March 3, 2014
I have written a few of articles over the years regarding the use of external diodes with power supplies (or FETS). One was back in 2007 concerning fault tolerance; another was when driving DC motors, and a third was on operating power supplies in series.
Recently two other applications came up, just when I thought I had the subject covered!
Connecting two power supplies together for redundancy is widely used. (Not to be confused with brute mode current sharing).
If PSU #1 fails, theoretically PSU #2 takes over, right? Not quite....
Looking inside the power supply, the output voltage is usually monitored by an op amp and is then compared to an internal reference. If the output voltage is too high, then the comparator will make the control circuit lower the output voltage by reducing the switching converter pulse width. Likewise, if the output voltage is too low, the switching pulse width will increase to make the output voltage rise.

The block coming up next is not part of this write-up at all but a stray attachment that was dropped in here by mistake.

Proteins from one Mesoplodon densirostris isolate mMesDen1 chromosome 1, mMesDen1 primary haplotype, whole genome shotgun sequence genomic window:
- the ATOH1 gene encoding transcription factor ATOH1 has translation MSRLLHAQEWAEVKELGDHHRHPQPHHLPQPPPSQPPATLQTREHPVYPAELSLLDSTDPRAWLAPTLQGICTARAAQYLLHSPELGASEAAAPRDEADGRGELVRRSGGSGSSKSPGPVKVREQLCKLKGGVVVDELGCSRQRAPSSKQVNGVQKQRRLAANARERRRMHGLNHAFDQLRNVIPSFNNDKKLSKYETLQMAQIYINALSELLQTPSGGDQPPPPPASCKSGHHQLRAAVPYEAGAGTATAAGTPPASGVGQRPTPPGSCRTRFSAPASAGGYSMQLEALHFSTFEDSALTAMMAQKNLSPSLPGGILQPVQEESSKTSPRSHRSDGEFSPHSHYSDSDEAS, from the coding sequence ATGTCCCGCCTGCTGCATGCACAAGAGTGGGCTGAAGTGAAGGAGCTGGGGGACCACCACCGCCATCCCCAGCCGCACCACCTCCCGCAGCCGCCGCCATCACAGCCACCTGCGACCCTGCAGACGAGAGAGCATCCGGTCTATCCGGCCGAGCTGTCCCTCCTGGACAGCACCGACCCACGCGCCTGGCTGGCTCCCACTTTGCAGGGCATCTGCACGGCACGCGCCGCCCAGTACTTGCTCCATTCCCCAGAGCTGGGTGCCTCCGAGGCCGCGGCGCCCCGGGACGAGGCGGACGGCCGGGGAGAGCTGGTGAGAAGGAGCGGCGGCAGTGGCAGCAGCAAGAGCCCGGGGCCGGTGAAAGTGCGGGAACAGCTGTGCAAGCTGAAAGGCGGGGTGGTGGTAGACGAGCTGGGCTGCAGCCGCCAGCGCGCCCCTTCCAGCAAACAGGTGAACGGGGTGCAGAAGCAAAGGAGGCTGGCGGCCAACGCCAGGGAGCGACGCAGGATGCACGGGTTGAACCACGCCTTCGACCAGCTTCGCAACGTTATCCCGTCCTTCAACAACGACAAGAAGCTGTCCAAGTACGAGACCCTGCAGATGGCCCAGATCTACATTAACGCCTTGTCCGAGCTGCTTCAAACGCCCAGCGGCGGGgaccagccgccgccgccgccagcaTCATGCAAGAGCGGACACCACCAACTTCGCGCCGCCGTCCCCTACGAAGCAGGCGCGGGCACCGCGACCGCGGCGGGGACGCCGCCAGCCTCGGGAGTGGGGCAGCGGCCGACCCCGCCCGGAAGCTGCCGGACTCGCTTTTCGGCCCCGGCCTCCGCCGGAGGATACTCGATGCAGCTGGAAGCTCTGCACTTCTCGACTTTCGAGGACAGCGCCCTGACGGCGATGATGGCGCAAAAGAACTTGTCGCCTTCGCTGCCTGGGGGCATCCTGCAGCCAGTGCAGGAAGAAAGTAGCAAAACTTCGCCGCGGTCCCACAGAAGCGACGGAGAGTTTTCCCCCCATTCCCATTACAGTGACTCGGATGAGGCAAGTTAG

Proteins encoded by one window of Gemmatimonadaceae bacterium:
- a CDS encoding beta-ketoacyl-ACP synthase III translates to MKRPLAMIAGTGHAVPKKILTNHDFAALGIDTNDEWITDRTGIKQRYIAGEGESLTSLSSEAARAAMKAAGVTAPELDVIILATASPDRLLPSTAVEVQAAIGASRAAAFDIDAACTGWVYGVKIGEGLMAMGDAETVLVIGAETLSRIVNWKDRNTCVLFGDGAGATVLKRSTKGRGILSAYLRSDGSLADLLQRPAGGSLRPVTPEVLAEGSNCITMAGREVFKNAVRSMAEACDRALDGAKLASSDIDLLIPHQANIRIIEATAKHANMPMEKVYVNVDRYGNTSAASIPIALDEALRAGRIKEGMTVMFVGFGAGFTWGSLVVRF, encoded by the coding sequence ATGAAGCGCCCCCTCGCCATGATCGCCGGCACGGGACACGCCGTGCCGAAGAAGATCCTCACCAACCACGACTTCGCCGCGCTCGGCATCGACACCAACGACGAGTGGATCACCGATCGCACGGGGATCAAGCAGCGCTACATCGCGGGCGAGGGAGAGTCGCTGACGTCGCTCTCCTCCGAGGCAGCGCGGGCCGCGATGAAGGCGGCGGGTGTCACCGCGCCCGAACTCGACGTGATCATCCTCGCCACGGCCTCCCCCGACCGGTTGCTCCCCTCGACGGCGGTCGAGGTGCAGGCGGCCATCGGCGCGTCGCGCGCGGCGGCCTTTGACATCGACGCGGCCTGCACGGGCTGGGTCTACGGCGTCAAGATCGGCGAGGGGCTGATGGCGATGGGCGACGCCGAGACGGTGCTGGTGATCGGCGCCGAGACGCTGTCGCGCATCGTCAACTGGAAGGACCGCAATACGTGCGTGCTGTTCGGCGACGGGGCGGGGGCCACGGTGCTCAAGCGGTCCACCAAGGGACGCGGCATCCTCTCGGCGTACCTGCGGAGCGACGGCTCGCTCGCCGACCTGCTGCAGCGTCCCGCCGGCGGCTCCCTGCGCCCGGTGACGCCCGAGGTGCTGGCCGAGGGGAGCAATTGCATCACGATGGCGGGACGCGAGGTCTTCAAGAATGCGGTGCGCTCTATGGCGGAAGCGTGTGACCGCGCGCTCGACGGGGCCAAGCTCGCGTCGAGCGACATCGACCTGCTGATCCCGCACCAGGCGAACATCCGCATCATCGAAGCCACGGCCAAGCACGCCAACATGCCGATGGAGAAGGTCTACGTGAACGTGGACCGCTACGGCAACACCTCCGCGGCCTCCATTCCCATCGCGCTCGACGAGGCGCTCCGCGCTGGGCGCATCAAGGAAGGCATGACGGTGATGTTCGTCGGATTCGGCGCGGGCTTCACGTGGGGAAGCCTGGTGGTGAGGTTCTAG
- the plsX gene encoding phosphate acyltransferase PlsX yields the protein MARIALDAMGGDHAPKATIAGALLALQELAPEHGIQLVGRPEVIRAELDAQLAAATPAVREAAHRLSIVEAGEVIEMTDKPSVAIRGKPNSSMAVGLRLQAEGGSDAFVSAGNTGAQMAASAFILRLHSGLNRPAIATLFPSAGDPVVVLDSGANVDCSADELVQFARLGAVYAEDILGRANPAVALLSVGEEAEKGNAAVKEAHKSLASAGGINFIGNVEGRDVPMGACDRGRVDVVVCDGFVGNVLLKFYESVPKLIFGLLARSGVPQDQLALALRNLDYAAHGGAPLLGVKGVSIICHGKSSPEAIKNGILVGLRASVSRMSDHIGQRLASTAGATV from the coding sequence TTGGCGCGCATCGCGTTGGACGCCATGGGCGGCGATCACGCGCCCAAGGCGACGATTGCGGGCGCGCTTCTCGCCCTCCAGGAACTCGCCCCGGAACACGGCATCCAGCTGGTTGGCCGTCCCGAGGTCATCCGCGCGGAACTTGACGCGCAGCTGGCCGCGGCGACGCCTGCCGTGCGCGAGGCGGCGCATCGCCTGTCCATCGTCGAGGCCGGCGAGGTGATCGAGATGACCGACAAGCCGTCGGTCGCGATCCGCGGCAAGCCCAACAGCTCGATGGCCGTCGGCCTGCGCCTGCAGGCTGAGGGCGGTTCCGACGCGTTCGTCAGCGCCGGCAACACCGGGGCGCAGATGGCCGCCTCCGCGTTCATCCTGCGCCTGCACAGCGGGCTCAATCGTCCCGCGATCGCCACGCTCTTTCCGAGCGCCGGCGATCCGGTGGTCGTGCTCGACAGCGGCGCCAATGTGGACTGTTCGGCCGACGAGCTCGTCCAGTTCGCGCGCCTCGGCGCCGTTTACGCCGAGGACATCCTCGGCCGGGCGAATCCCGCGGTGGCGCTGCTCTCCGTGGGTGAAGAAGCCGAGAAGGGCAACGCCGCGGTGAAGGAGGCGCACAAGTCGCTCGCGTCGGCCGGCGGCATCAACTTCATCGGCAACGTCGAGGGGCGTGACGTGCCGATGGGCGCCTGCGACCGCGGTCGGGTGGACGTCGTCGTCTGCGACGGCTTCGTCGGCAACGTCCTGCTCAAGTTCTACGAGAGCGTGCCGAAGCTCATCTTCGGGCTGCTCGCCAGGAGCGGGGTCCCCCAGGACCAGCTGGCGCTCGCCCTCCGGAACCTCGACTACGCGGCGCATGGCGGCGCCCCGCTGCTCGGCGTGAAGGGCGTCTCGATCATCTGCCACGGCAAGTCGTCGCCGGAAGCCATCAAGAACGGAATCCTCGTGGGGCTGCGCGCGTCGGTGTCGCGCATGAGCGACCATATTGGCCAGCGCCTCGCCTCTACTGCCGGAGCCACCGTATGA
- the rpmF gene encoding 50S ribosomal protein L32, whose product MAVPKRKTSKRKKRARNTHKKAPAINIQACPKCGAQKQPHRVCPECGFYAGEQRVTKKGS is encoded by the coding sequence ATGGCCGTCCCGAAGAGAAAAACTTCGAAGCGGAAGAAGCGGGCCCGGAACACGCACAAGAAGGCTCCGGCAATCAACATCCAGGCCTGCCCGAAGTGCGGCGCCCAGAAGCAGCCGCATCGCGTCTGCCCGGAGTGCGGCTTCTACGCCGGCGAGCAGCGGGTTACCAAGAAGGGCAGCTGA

Let’s say PSU #1 is at 24.0V and PSU #2 is set at a slightly higher voltage, say 24.1V. PSU #1’s control circuit now “sees” 24.1V as an output voltage and will turn the switching converter off believing that its output voltage is too high.
In the event of PSU #2 failing, the load demand will fall on PSU #1, which will have to turn the switching converter back on and may cause a temporary loss of voltage provided to the load.
Adding a diode in series with each power supply output will stop the power supplies from “seeing” the other’s output voltage, and although PSU #2 may provide the entire load, if it fails, PSU#1 will be active, ready to provide power, and be able to keep a voltage available to the load.
On many low cost, low wattage power supplies, overvoltage protection is provided by a Zener diode connected across the output terminals of the power supply. In the event of a control circuit malfunction causing the output to rise, the Zener will fail short circuit, forcing the power supply into overcurrent protection (“hiccup” type current limit mode must be used by the power supply designer).
If battery back-up is being used (or another power supply), then current will flow into the faulty power supply and cause overheating of the Zener and surrounding circuitry.
Again, a diode in series with the power supply will prevent this.